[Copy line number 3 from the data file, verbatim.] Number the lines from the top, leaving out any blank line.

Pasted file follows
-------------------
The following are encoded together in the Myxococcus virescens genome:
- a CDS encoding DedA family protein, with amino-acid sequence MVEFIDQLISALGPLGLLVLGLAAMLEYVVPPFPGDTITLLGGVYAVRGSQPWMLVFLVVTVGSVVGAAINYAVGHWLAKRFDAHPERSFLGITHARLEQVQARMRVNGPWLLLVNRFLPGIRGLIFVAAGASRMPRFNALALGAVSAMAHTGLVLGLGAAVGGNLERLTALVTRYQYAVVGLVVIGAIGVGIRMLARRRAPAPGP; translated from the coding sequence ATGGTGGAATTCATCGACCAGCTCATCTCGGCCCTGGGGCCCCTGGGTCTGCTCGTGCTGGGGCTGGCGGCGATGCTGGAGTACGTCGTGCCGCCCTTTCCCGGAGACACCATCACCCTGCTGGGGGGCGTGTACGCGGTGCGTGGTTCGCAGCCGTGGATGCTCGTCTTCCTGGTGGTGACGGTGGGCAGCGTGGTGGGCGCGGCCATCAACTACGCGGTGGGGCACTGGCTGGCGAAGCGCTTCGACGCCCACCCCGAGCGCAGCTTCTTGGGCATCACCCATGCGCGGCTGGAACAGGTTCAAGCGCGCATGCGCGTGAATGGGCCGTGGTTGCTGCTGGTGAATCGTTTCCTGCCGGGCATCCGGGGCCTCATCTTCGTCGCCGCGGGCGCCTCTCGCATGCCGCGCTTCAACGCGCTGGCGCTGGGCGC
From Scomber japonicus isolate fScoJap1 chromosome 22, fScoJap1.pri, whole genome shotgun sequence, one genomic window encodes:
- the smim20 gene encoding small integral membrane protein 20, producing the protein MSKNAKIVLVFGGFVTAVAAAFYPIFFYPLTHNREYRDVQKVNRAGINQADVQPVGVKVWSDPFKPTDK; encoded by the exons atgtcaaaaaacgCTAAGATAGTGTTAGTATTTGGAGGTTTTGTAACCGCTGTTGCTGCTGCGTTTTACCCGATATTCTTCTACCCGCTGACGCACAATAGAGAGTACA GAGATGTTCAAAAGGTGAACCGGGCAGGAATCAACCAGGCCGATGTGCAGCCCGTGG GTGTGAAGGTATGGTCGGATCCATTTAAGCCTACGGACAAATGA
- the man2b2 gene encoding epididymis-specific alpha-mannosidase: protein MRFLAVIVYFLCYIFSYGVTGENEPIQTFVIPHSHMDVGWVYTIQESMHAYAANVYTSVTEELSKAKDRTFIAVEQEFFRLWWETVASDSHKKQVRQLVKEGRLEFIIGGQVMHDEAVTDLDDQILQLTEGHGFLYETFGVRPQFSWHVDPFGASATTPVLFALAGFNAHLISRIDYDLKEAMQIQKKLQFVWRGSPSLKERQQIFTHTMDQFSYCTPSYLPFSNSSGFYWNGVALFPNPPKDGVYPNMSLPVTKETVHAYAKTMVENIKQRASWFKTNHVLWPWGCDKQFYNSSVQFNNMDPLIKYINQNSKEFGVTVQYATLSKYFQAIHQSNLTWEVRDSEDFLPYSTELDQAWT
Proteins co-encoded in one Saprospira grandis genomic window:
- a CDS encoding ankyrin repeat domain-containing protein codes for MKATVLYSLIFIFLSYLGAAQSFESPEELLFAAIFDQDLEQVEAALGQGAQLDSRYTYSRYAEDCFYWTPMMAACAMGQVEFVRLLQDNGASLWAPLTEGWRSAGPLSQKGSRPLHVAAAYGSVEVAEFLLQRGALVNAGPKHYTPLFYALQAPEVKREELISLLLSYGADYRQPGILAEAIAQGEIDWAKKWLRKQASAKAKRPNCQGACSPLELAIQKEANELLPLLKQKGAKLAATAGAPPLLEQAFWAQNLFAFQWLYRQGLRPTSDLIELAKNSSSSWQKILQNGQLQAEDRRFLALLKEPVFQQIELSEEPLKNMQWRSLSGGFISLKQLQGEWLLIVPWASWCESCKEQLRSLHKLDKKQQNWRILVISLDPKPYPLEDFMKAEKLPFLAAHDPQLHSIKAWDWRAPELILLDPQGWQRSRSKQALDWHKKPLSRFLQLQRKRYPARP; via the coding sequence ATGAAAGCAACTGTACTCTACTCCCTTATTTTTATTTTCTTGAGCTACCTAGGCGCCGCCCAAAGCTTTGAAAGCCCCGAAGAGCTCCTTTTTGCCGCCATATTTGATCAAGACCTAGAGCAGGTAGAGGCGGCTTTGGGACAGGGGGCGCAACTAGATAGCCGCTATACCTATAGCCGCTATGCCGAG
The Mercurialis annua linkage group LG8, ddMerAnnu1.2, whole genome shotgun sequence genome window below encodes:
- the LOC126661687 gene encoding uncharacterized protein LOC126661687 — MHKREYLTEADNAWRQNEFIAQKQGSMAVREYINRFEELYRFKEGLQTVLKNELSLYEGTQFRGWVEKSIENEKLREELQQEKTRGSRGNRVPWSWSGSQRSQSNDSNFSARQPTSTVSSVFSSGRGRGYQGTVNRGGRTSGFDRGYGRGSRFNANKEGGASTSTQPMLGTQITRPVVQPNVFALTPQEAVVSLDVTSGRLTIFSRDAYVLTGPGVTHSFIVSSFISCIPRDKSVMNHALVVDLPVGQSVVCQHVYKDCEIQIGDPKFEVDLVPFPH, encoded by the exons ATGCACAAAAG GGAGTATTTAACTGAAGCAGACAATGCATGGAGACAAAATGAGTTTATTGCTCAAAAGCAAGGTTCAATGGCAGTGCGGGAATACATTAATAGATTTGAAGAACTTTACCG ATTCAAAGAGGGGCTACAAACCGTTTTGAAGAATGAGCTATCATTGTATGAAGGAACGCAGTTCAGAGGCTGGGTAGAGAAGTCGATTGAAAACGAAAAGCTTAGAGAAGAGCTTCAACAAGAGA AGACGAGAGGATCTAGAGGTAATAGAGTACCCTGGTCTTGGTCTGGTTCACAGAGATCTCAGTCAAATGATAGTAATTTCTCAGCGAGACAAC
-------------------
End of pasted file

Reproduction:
From Scomber japonicus isolate fScoJap1 chromosome 22, fScoJap1.pri, whole genome shotgun sequence, one genomic window encodes: